Unknown Hinson, Bubba Bruce and Tiny Kohrs return to the V Club Saturday night, with or without the party liquor. Reposted from The Huntington Herald-Dispatch
“Have I met you before?”
The voice on the phone, with its thick Southern drawl, was instantly recognizable; the self-proclaimed “King of the Country Western Troubadours” thought he recognized my name for some unknown reason.
I wasn’t sure if it was good or bad that we’d never met, still, I was talking to Unknown Hinson.
Talking to Hinson at 2 p.m. on a weekday afternoon from his home office outside of Charlotte, North Carolina is nothing like hearing Early Cuyler, the wild redneck squid he plays on The Squidbillies, or the delightfully trashy, over-the-top dark parody Hinson character he (Stuart Daniel Baker) has cultivated since 1993.
He probably hadn’t even touched any party liquor.
No, for Hinson, quite graciously granting, politely and professionally doing interviews is all part of the very serious business he’s in; writing self-anointed “chart-toppin’ hits,” making his own version of honky-tonk psychobilly, recording records and touring.
He returns to Huntington for a show at the V Club Saturday night.
There’s not much to write about Hinson that hasn’t been covered already; his father was listed as “Unknown” at birth, working as a carnival barker, he was framed for murder and did 30 years in the pen.
“I was in solitary a good bit of that time. So I had a lotta solitude. And I think every writer needs solitude; if they’re gonna write a book or a song, they gotta be able to concentrate. But I ain’t bitter about it, ya know. It’s a big chunk of your life, but I feel like I’m makin’ up for lost time pretty good.”
He’s achieved cult celebrity status, making fans ranging from Marty Stuart to Hank III. He’s as famous for his appearance as he is for his musicianship, stage presence, and hilarity. Ventriloquist? Yes. Vampire? Not so much.
“The vampire thing, yeah I like to kina dance around that, ‘cause, it’s not something I try to cultivate.” He’s known to carry a little snub-nose revolver, but, “not for any ill intent,” he said.
“I like to fire it from time to time; it’s kind of a stress reliever. Some people like to jog or whatever ya call it, some people like to work out, I just like to fire my gun, it relaxes me. I don’t ever shoot at nothing or nobody.”
And, despite what you see in the motel pic above, Hinson says bassist “Tiny” Kohrs and drummer “Bubba” Bruce aren’t all that rowdy on the road. Really.
“They kinda tame, really. I do enough hell raisin’ for all three of us.”
One bit of a scoop for Hinson fans is that he’s working on a new CD that should be out “hopefully by late summer.”
All you really need to do to get Hinson off on one his famous tangents is to mention the state of Country music these days, and his place in it as “Kang” of the Country Western Troubadours.
“I like to think I play real Country Western music. What you hear on the radio nowadays, mainstream Country, I mean, that ain’t Country Western by a long shot. All that is, is formulated, fabricated, cookie-cutter kind of stuff. I can’t really tell one artist apart from the other one, I mean, whether it’s a man or a womern, I can’t tell. I mean, it sounds like every other record you hear on the radio, in a convenience store or gas station.”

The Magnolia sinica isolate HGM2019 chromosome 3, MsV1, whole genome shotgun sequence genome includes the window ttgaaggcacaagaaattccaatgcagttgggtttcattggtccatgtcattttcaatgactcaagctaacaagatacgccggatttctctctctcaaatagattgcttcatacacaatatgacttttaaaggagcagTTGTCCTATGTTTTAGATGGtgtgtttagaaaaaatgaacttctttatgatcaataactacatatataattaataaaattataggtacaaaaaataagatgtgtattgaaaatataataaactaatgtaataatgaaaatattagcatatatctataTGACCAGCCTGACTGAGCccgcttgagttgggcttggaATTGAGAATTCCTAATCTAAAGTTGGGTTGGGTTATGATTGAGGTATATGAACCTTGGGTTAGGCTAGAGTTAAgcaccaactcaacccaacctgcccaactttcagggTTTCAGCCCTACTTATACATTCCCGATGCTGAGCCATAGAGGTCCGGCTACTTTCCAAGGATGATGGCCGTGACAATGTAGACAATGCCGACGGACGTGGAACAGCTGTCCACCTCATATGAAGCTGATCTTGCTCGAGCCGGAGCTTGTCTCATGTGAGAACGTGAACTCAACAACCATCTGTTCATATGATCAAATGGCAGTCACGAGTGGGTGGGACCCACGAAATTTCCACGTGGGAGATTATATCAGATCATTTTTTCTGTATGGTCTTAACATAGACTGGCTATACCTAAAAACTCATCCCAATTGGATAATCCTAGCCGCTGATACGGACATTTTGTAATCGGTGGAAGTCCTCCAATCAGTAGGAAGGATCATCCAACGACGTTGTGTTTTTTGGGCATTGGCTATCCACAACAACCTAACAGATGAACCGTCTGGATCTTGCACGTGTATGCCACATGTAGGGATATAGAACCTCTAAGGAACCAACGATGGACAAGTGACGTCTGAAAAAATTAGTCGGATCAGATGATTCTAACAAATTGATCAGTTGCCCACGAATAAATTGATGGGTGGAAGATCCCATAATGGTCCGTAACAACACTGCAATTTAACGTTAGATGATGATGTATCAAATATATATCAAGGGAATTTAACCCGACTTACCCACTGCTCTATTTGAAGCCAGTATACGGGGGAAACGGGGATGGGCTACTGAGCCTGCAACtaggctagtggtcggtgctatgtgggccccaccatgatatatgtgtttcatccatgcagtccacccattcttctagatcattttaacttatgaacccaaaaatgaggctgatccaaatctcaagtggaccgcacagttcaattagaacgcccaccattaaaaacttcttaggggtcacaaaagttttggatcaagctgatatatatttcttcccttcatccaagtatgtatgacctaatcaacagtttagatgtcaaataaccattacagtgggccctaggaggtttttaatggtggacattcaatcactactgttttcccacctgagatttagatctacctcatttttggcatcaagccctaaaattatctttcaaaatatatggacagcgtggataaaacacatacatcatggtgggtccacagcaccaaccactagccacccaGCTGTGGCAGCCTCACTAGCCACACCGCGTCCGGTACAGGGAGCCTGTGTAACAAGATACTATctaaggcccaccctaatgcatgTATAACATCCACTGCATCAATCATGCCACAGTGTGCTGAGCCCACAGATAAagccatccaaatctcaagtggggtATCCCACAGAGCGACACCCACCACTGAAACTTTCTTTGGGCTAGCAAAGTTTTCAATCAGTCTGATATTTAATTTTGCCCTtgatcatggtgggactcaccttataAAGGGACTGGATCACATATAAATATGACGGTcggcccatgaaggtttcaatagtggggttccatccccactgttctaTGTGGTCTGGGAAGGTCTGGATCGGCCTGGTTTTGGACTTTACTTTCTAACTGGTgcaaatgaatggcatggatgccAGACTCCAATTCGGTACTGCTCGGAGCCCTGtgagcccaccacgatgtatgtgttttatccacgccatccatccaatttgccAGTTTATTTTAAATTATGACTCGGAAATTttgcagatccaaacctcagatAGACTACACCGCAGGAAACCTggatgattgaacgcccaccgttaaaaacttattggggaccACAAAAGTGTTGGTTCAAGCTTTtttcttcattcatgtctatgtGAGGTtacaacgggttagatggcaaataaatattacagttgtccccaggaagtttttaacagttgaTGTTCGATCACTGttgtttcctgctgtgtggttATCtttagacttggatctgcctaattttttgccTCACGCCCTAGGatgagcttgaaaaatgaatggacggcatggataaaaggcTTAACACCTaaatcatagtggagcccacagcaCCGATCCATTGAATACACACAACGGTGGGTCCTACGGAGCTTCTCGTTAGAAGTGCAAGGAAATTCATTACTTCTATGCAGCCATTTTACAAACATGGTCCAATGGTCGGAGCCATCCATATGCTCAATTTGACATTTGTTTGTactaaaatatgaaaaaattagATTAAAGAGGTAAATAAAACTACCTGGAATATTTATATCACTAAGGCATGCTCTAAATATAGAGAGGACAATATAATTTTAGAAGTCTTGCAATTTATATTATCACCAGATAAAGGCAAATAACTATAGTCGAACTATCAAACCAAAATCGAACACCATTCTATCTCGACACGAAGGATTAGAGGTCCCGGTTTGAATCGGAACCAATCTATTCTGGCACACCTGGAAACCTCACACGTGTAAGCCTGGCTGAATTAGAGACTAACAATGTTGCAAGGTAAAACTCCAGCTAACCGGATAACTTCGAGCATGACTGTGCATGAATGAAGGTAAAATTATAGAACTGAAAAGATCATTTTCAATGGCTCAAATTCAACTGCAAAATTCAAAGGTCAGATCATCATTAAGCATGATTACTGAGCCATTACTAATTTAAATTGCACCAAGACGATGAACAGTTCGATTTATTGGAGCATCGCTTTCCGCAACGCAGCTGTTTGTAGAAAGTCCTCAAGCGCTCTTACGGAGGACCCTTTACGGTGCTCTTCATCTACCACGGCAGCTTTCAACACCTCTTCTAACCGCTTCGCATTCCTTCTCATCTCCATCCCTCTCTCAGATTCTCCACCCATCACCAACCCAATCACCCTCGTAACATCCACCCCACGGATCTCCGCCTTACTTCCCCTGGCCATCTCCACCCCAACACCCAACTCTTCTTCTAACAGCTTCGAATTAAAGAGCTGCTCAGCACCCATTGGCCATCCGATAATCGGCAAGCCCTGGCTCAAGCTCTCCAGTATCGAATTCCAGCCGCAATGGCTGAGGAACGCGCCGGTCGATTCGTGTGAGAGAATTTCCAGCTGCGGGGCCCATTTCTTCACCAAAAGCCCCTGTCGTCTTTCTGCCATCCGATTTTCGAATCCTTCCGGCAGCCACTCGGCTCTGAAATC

“All I see’s a bunch of pretty boys in cowboy hats and tight jeans and thousand dollar cowboy boots, wearin’ a little ol’ Mack-Donald’s microphone around they chin, and dancin’ around a stage. I mean, to me, that ain’t Country Western music. That’s a Ice Capades mess.”
What if someone else started calling themselves the king?
“It wouldn’t bother me, because number one, I know they’d be a liar and a fake. I’d probably just laugh at it.”
Known as a romantic, Hinson said that no husbands need worry about bringing their wives to the show Saturday night.
“I never had no trouble, and I ain’t lookin’ to have no trouble. Womerns, you know, they come out and they swoon and all, and that’s good. But the man, they the ones that take ‘em home, not me, so they the ones that get lucky.”
But ladies, Hinson said he’s not married. “I don’t see nobody serious or nothing. I got to keep movin’ ya know.”
One thing that sets Hinson apart from other famous musicians is his propensity to stay after every show to meet his fans.
“Without my fans, I wouldn’t have a job, so by all means, they come first. That’s why after every show, I stay there to the last person. If they think enough of me to want me to sign an autograph or take a picture, I’ll be glad to stay. They’re what it’s all about.”
Hinson though, despite the carefully constructed and cultivated persona, is a lot like the normal musicians you see and hear all the time, hoping to touch listeners through music.
“I think a Country Western troubadour is somebody who’s got to sing from the heart about a real life mess they’ve lived through.”
And all that time in solitary may have helped not only him, but his fans too.
“I think that’s what being an artist is; if you can’t make this mess easier for yourself, you have to do it for other people, and hopefully they see things your way. And when they do, it makes it all worthwhile.”
If you go:
What: Unknown Hinson with Buckstone and The Barkoloungers
Where: The V Club, 741 6th Avenue, Huntington (304)-781-0680
When: Saturday, May 1, 10 p.m.
Cost: $12 advance, $15 DOS
photo: Aeryk Pierson